INDIANAPOLIS — "Rigged." "Crooked." "Phony."
Those were some of the words Donald Trump used to describe the Republican Party's delegate selection and distribution process here Wednesday afternoon during his first rally in Indiana. The message the front-runner brought to thousands of supporters who gathered at the state fairgrounds was the same one he has been trumpeting in recent weeks: The system is against him.
"It's a rigged, crooked system that's designed so that the bosses can pick whoever they want and that people like me can't run and can't defend you against foreign nonsense," said the business mogul.
Later, he complained about "so much phony stuff" -- including "The Republican Party voting and the Democrats."
Trump campaigned here fresh off a dominating victory in his home state of New York on Tuesday. Indiana's May 3 primary is shaping up as a critical battleground in the rivalry between Trump and Texas Sen. Ted Cruz.
"I had to come early," Trump said at the top of his remarks.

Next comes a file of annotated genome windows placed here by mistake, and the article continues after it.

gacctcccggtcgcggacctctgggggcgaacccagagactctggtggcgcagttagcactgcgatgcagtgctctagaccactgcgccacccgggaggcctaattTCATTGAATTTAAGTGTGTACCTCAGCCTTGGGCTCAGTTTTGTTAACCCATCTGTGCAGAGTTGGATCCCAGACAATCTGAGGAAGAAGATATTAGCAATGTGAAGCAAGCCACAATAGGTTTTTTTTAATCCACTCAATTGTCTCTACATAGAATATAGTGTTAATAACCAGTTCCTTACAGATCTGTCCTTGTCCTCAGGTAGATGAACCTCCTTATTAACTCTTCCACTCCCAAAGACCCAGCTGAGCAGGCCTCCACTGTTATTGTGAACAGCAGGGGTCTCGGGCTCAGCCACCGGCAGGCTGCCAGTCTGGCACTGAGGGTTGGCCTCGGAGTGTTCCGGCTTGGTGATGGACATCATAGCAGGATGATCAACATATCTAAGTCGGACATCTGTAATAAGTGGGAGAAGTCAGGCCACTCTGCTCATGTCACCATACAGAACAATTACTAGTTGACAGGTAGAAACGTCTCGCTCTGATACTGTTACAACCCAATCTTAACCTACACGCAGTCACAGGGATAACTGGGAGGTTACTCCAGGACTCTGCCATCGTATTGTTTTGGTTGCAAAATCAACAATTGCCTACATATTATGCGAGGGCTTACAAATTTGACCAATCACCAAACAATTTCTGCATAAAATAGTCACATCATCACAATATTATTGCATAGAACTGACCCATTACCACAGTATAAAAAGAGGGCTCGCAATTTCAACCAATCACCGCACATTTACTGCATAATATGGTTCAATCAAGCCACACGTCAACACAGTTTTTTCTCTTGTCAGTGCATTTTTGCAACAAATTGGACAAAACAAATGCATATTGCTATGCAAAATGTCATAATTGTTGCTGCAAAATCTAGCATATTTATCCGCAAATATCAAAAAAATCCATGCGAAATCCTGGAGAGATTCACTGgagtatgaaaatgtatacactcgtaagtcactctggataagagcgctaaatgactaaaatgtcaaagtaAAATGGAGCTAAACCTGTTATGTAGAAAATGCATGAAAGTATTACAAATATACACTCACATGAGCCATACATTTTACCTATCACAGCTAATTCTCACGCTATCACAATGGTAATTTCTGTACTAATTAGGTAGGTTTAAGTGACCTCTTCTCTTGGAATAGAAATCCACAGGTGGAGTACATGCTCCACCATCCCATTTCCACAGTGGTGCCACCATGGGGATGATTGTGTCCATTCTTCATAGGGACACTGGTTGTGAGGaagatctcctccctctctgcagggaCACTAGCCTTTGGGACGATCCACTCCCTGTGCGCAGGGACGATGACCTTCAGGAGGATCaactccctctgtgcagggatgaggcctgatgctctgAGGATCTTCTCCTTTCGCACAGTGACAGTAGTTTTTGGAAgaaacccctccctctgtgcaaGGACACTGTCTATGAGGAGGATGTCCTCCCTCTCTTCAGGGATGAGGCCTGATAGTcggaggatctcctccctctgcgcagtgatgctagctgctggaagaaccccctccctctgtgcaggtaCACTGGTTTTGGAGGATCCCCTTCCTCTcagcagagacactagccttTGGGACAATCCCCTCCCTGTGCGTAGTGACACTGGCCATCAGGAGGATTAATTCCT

So far, Cruz has outmaneuvered Trump in the arcane process of getting supporters selected as delegates to the national convention in Cleveland. Most of the delegates are bound to the winner of their states or congressional districts on the first ballot. But if no one gets a majority, many will be freed up to choose someone else -- posing a risk for candidates who don't help install loyal backers.
Trump mentioned Pennsylvania, which votes next week and sends most of its delegates to the convention officially uncommitted.
Trump also praised Indiana Gov. Mike Pence, whom he met with before his rally. Pence has yet to make an endorsement in the race.
Trump brought up the air-conditioner maker Carrier several times in his remarks, a company that planned to move jobs from Indianapolis to Mexico. Trump has highlighted Carrier in the past, saying that he would impose a tax penalty as president for such a move.
The front-runner was interrupted by protesters throughout his rally. Before his rally, an announcement was played encouraging attendees not to "touch or harm" protesters but to point them out so officers could remove them.
After referring to Cruz more cordially as Senator Cruz on Tuesday night, he returned to his go-to negative label: "Lyin' Ted."
And for Democratic presidential front-runner Hillary Clinton, Trump reserved "Crooked Hillary."